Is lithium production for batteries sustainable?

Lithium production can be compared to other types of metal production. Harmful substances are released during this process, but this is outweighed by the decrease in CO2 emissions that results from people using e-bikes over cars. Because of this point, the production is generally regarded as sustainable. 

Which (electric) bike is the most sustainable?

That depends on your needs. However, the best answer is the simple one: a second-hand electric bike. You don’t need extra raw materials and there aren’t additional costs of production so you reduce waste. Buying an e-bike conversion kit for your regular bike is also a sustainable alternative. When it comes to new bikes though, there are still plenty of options to make a great choice while not worrying about the negative environmental impact.

Therefore, you have five sustainable options for choosing your next e-bike:

  • Re-use: buy a used bike
  • Re-furbish: buy a repaired bike
  • Re-purpose: buy a bike with recycled parts
  • Re-cycle: buy a bicycle made from recycled materials
  • Re-grow: support bike retailers with environmental initiatives

How to make your bike even more sustainable:

1. Use an e-bike conversion kit

There are various options for converting your own bicycle into an e-bike. This saves the material and production for the bike, plus saves you a lot of money too as a complete e-bike can cost much more than a simple conversion kit. The best part is that you can convert your favourite bike to an e-bike with a conversion kit!

2. Buy a bike, plant a tree

Several bicycle manufacturers contribute to CO2 neutrality by planting trees for every purchase. If you buy a bike from brands such as Reid, Faraday or Entree you can offset some of your carbon footprint while giving back to nature.

3. Look at other materials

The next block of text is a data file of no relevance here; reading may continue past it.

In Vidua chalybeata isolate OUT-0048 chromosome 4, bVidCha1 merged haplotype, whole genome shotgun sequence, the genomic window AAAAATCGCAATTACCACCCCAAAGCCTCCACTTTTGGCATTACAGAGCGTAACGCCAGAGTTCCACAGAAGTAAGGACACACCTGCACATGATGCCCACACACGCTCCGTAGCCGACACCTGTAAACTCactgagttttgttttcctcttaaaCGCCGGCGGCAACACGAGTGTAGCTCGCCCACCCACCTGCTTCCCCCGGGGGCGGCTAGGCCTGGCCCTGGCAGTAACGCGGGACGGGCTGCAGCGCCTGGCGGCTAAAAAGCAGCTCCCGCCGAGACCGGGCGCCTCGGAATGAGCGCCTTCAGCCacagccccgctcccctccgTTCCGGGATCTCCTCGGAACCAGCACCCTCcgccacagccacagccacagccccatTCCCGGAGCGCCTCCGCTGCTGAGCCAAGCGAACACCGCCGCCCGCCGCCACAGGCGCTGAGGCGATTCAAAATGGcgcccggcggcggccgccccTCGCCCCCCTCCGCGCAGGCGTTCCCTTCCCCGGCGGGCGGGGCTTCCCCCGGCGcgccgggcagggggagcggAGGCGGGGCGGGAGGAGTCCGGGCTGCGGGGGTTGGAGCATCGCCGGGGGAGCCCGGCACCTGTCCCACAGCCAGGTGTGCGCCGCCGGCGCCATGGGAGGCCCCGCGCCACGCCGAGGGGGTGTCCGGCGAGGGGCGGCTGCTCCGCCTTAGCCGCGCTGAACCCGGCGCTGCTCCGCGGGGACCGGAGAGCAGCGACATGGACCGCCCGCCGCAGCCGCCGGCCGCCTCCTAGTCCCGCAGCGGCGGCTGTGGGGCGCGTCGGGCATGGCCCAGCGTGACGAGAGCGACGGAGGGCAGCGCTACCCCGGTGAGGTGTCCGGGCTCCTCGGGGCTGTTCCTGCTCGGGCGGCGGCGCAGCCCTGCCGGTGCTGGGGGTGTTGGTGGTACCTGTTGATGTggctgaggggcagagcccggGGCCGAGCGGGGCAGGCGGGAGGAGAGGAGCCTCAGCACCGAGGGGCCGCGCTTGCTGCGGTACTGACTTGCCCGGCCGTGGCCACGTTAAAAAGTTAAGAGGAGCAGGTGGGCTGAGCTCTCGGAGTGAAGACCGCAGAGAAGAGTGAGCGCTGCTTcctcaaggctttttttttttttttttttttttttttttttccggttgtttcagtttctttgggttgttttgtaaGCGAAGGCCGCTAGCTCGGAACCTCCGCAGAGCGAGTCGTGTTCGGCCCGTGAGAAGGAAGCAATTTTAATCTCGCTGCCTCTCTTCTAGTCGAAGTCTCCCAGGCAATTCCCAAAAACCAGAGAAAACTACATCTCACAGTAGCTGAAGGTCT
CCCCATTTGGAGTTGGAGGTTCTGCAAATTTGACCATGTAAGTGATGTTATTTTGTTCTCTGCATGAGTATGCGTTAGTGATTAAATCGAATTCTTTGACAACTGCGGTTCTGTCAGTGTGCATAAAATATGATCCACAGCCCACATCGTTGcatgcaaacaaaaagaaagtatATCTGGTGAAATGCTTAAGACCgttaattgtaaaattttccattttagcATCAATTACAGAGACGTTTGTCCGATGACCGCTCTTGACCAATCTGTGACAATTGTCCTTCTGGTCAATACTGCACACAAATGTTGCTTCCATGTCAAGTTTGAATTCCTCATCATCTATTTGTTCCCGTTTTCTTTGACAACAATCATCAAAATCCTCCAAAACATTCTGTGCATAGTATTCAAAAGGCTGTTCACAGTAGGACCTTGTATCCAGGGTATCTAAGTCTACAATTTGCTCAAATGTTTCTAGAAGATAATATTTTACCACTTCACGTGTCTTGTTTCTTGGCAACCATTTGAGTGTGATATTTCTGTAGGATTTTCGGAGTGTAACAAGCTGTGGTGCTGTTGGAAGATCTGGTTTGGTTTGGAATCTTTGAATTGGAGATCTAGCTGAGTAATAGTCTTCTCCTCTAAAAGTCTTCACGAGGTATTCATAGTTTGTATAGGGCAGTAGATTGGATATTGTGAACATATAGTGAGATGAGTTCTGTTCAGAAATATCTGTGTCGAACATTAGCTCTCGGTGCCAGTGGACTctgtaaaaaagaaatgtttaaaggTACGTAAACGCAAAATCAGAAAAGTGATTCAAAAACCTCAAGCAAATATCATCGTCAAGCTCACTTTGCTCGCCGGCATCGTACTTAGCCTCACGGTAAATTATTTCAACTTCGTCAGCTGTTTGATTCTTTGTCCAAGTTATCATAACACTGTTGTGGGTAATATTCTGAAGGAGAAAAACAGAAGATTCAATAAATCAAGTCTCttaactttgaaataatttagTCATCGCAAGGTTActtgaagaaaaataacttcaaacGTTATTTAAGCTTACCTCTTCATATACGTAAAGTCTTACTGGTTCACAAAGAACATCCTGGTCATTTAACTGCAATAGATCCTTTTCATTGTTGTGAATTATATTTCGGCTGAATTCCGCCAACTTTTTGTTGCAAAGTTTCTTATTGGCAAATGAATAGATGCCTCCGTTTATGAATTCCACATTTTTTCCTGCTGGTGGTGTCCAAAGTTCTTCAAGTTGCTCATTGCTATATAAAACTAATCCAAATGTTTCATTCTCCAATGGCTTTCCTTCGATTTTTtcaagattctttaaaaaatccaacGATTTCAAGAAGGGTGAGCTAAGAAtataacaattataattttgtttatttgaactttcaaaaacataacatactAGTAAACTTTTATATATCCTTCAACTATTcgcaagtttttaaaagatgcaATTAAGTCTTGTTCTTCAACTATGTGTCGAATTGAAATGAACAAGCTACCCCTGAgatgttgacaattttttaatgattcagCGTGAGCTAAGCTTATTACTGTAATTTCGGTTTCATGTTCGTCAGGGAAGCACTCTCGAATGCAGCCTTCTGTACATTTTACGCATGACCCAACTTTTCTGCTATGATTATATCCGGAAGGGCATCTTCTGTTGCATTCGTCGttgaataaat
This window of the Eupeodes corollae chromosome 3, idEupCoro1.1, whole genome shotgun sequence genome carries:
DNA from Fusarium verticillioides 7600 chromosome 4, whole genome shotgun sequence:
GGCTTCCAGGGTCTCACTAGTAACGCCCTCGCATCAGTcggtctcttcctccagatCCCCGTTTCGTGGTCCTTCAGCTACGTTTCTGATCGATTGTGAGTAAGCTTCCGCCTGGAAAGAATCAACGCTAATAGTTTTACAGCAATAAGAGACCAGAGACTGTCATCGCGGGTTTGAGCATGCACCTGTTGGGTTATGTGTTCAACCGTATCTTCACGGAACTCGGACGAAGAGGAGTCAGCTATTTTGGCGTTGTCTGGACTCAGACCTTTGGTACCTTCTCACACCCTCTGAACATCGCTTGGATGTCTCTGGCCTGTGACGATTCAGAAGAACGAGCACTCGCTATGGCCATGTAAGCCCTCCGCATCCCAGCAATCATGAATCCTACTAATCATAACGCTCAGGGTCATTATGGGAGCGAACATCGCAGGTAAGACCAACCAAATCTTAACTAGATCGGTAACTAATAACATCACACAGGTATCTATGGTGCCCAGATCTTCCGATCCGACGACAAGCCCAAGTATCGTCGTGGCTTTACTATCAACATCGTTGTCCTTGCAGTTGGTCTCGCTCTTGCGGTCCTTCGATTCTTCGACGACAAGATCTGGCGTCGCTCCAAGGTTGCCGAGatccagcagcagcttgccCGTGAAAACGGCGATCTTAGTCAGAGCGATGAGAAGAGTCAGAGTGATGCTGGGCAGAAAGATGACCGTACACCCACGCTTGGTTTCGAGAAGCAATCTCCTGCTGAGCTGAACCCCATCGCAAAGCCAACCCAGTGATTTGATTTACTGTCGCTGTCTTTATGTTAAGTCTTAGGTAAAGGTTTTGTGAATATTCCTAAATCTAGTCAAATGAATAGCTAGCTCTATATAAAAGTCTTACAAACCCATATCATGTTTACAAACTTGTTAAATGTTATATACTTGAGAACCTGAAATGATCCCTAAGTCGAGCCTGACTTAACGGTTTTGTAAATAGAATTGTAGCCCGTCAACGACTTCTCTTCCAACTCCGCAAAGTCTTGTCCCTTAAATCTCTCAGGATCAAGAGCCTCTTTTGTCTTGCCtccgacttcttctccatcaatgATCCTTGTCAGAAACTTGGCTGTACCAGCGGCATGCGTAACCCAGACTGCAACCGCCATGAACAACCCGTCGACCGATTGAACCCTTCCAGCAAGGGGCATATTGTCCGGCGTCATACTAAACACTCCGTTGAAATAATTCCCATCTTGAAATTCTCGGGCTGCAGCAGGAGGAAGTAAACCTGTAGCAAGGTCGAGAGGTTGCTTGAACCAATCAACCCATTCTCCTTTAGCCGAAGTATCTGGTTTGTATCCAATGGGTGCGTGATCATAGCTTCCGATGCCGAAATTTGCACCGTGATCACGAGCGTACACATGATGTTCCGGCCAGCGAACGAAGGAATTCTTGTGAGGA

Metal production and processing is expensive and polluting. Manufacturers and bicycle brands are increasingly looking to alternative materials. Big manufacturers are dragging their heels on this for now, but there are many start-ups and niche brands that are emerging. 

For example, there is Renovo that makes bike frames out of wood, Bambike and Bamboocycles that - as their name implies - use bamboo as a raw material and, finally, DutchFiets that produces bicycles from recycled plastic. These bicycle frames are built to last and are still recyclable. 

A bamboo bike from the brand Bambike

A bamboo bike from the brand Bambike

Due to the attractive properties of many metals - that they are strong yet malleable - it is currently difficult to find a better alternative for the wheels and drivetrain on bikes. Since the frame is the largest part of the bike though, the emerging alternatives for this are positive steps toward sustainability in the bicycle industry. 

4. Get a recycled bike

In the circular bike industry, there are several brands that use old bikes to make new ones. You also have refurbished bikes with a second life. And then there are brands like Roetz, which make e-bikes out of repurposed steel. They also have managed to incorporate a regenerative motor that recharges when you brake - similar to what cars have. It's responsible and convenient!

Are you looking for a (sustainable) bicycle for yourself? View over 4,000 bicycles on our marketplace for bicycles - new and second-hand - from expensive electric models to affordable student bicycles.

You can't go wrong with a second-hand bike!


How to choose (and check) a second-hand bike

Measure the battery radius for your e-bike

The Ultimate Guide for Buying an E-Bike

Important Factors to Consider When Buying a Bike